After Hurricane Irma’s dissipation on September 15, 2017, the residents of Florida can now begin to assess the damage caused by the strongest hurricane making landfall since Katrina in 2005. According to early estimates, Irma has caused over 62 billion dollars in damage. However, amongst the destruction there is a silver lining; the damage caused was significantly limited by building regulations that went into effect in 2002. Homes and buildings that would have otherwise been destroyed by Hurricane Irma were able to survive, and suffered only minor damage.
In the wake of Hurricane Harvey’s severe flooding, the Arkema chemical plant in Crosby, Texas has made quite the media splash. Rising waters left the plant without power, forcing workers to transfer volatile organic peroxides into large refrigerated trucks with independent generators. In up to six feet of water, several of the trucks’ refrigeration systems failed, resulting in combustion of the hydrogen peroxide, a hazardous material under the Occupational Safety and Health Administration (OSHA) standards. This is not the first example of chemical plants having issues with natural disasters; there were significant hazardous material concerns after Hurricane Katrina in 2005 and more recently the Fukushima nuclear plant in 2011. With no indication that these problems will be resolved, it is important to once again look at regulations placed on chemical plants in response to emergency.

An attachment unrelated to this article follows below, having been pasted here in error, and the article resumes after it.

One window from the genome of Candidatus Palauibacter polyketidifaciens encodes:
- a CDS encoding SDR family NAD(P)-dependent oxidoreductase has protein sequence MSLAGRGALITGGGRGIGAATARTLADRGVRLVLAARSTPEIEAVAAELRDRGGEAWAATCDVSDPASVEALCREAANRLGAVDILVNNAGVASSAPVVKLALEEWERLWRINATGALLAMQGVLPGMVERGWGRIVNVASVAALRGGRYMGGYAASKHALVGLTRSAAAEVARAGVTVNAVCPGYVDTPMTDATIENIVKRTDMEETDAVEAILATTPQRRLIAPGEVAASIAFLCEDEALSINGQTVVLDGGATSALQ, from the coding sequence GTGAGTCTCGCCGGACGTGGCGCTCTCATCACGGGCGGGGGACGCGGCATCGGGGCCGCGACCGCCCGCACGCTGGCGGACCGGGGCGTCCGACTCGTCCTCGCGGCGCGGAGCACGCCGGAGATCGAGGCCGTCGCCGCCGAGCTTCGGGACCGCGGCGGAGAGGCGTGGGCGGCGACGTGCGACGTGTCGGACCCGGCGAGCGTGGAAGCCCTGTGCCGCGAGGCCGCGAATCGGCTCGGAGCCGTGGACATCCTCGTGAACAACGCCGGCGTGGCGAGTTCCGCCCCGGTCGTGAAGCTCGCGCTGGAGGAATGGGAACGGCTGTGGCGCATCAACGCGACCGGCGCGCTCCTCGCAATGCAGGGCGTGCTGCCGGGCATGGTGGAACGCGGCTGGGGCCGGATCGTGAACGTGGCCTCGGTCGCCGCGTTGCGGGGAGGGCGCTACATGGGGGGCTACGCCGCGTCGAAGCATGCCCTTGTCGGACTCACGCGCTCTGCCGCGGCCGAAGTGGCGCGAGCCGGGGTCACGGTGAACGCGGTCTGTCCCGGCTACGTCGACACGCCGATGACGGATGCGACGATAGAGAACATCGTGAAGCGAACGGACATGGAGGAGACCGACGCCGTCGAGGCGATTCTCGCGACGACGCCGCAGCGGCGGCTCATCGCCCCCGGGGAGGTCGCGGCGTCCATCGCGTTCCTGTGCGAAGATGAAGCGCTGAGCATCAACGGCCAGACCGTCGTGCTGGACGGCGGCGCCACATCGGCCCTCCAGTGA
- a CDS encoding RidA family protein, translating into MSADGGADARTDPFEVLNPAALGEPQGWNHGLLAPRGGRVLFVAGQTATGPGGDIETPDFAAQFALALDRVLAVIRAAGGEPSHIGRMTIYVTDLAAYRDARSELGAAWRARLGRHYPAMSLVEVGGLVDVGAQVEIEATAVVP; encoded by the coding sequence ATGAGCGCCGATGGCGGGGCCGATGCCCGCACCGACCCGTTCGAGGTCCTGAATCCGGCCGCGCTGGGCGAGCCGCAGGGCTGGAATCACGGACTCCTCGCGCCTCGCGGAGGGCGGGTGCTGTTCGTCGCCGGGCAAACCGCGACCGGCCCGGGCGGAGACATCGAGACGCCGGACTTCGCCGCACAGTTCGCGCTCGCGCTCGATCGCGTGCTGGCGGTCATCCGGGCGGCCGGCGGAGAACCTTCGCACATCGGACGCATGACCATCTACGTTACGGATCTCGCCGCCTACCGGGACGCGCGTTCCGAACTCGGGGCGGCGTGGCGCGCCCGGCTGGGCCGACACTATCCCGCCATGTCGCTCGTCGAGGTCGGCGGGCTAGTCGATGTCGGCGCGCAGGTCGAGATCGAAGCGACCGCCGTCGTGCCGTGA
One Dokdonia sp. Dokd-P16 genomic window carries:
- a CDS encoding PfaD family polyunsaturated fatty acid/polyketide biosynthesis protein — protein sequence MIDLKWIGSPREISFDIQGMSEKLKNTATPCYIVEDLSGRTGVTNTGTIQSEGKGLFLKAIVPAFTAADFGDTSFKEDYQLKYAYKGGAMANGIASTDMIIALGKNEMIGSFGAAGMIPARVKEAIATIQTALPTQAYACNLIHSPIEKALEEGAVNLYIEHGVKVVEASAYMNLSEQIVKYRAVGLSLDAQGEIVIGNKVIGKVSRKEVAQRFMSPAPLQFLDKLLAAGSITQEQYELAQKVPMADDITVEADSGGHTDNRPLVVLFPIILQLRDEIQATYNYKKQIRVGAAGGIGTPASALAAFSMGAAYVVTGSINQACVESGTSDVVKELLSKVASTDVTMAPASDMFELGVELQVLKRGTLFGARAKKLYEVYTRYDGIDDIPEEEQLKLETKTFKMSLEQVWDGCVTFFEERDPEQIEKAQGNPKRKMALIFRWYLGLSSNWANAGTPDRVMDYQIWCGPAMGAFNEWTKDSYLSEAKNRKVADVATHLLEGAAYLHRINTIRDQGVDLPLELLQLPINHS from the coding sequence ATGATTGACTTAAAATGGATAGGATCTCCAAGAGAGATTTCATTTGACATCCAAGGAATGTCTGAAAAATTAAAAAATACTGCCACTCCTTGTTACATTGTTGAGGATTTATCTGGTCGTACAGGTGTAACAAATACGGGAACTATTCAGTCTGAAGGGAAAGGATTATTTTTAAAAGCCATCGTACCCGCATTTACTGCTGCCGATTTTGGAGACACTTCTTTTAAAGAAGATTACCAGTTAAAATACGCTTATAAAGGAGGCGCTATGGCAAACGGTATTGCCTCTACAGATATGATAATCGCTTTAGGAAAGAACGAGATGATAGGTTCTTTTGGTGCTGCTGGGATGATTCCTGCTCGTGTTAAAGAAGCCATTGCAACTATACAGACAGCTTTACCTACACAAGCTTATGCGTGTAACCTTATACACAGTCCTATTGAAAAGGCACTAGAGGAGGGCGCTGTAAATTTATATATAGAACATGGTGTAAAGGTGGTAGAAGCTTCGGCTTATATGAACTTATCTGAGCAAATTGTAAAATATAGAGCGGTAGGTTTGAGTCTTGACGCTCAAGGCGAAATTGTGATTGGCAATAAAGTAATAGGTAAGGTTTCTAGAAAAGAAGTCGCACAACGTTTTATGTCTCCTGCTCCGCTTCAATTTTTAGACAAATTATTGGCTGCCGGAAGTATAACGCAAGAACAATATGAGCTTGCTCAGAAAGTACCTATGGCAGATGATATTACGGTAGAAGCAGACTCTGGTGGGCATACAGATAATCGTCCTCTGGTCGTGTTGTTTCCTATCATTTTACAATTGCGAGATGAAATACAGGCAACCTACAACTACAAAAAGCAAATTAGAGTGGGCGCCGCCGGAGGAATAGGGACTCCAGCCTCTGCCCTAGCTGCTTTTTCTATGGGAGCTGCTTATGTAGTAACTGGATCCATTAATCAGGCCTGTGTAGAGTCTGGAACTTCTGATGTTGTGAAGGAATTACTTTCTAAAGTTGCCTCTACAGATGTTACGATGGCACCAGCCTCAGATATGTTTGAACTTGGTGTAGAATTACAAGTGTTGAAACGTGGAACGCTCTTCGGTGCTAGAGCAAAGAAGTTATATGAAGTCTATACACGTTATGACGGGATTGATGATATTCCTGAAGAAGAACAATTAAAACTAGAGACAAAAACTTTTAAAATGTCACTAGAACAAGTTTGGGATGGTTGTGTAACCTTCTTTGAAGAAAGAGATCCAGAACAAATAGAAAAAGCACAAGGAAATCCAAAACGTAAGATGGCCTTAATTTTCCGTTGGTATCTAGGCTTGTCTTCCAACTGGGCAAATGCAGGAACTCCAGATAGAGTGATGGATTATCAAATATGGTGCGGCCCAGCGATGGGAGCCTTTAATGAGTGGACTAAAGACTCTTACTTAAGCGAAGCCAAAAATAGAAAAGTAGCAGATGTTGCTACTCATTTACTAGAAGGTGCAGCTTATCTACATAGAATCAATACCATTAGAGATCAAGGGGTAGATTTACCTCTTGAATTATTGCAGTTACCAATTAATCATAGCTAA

In the midst of a natural disaster people gather their children and pets, try to locate a temporary home, and worry what situation they may come home to. The first things people think to grab have nothing to do with their prescription drugs. However, according to a study performed by the U.S. Department of Health and Human Services, from 2011-2014, 46.9% of the population was prescribed a drug in the last 30 days; prescription drugs are an important factor in many peoples’ lives. When portions of the population are displaced from their homes during a natural disaster, they often forget their pill bottles and/or prescriptions. Thankfully, following Hurricane Katrina, regulations were put in place to help people in these situations.